by Angelica Leicht | Feb. 1, 2021
Hoping for a third round of stimulus checks? Lawmakers are currently discussing a new COVID relief package, but the direct payments may not be what you expect.
As President Joe Biden works to push forward on the promise of a third round of stimulus checks, it appears that there could be room for negotiation regarding who receives the upcoming payments.
The president, who has proposed a $1.9 trillion COVID-19 relief package that includes $1,400 direct payment checks, is now reportedly open to scaling down stimulus checks for families making more than $150,000 per year, according to reports.
If this happens, families making over $150,000 could end up receiving significantly scaled-down checks for the third stimulus payment. Here’s what's being discussed.
Nothing is set in stone yet regarding the possible $1,400 direct payments, as negotiations over the proposed stimulus relief package are still in the early stages.
However, a $600 billion counterproposal was announced by a handful of Republican senators Sunday in response to the $1.9 trillion package proposed by Biden. This proposed package includes three important factors that would effectively trim back the stimulus check formula and make it so that fewer people qualify for the third check.
In addition to funds for vaccine development and distribution, the proposed package includes a new round of "targeted" stimulus checks, which would be direct payments targeted for "families who need assistance the most."
Stimulus payments currently have an income cutoff of $75,000 per adult or $150,000 per household before phasing out.
A White House official spoke to CNN about the possible scaled-down payments, stating that while Biden is not open to some parts of the counterproposal, he is open to considering scaling down stimulus checks for families making more than $150,000 per year.
What that means is families who make more than $150,000 per year could end up receiving a smaller stimulus payment to their bank accounts from the third round of direct payments.
The White House issued a response to the package Sunday evening, stating that Biden has invited the GOP senators behind the counter proposal to the White House, "for a full exchange of views."
"With the virus posing a grave threat to the country, and economic conditions grim for so many, the need for action is urgent, and the scale of what must be done is large," White House press secretary Jen Psaki said.
Biden has also addressed the proposed stimulus payments during a Zoom meeting with lawmakers on Sunday, stating that "there's legitimate reason for people to say, 'Do you have the lines drawn the exact right way? Should it go to anybody making over X-number of dollars or Y?' I'm open to negotiate those things."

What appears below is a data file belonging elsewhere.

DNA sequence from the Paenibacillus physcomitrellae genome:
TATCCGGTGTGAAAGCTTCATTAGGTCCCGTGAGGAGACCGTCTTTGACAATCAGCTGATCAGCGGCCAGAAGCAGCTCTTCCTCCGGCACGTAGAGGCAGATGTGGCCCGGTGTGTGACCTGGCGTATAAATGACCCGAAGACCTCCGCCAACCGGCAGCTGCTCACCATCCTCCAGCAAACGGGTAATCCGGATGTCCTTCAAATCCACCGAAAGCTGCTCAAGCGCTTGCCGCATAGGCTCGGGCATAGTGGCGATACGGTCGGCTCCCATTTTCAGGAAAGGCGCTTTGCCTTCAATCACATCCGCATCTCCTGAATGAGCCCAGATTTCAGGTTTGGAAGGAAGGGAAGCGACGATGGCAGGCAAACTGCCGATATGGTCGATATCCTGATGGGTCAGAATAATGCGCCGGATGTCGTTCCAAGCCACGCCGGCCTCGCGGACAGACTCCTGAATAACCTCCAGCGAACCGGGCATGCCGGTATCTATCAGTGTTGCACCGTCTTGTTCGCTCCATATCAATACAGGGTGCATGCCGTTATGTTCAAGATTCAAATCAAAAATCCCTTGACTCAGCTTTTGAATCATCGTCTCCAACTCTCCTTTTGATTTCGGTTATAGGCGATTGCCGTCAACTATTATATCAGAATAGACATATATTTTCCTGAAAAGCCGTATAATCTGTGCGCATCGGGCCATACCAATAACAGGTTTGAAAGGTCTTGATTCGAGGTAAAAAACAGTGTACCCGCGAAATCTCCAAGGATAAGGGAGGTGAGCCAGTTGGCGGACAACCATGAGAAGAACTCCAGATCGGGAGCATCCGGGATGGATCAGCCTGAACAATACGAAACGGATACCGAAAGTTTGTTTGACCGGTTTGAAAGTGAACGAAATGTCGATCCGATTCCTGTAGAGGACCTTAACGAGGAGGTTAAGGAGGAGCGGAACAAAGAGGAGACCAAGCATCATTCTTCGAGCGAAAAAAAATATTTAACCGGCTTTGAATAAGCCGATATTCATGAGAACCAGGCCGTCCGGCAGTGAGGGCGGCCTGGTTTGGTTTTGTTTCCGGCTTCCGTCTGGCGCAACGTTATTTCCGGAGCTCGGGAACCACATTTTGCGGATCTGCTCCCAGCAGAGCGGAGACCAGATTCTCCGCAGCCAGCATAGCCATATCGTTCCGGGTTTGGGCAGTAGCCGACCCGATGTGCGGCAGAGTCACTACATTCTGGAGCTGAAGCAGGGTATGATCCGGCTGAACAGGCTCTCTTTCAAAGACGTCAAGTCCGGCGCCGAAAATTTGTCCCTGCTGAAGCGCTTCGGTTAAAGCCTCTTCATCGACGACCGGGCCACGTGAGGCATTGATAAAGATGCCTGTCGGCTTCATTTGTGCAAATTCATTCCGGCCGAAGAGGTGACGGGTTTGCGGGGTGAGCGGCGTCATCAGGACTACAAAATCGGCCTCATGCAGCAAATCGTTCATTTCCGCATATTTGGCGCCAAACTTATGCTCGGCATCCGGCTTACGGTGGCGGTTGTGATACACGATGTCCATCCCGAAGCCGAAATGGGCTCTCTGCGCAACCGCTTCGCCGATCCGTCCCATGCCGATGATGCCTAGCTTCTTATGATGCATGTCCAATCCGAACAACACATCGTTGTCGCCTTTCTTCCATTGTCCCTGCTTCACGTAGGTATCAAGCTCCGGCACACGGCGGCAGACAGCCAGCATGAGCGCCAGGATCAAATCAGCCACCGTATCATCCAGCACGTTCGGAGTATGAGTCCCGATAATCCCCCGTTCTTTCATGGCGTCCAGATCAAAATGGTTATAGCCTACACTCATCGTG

While it seems unlikely that this new Republican counterproposal will pass, both the White House statement and Biden's own statements seem to indicate that the president is open to the idea of scaled-down payments for anyone making over $150,000.
According to the current formula for stimulus payments qualification, a single taxpayer must have an adjusted gross income of $75,000 per year or less and two-adult households must make under $150,000 to receive the full payment.
Anyone making over that amount is either eligible to receive a lesser payment or simply does not qualify. Most people, however, are eligible for some form of payment under the current formula.
If there are changes made to the formula, it could mean:
Whatever approach, one thing remains the same: if changes are made, it will be likely to affect higher-income households.
It is very early in the process of negotiating any potential stimulus packages. As of Monday morning, there had been no decisions about next steps for either proposed package. There will likely be more changes to any relief package proposed on either side.
We won't know where any relief packages or stimulus payments are headed until negotiations are in full play. Given the urgency of the issue, it's likely that we will see some movement on negotiations in the near future, but whether or not lawmakers will come to an agreement that cuts down on payments to higher-income households remains to be seen.
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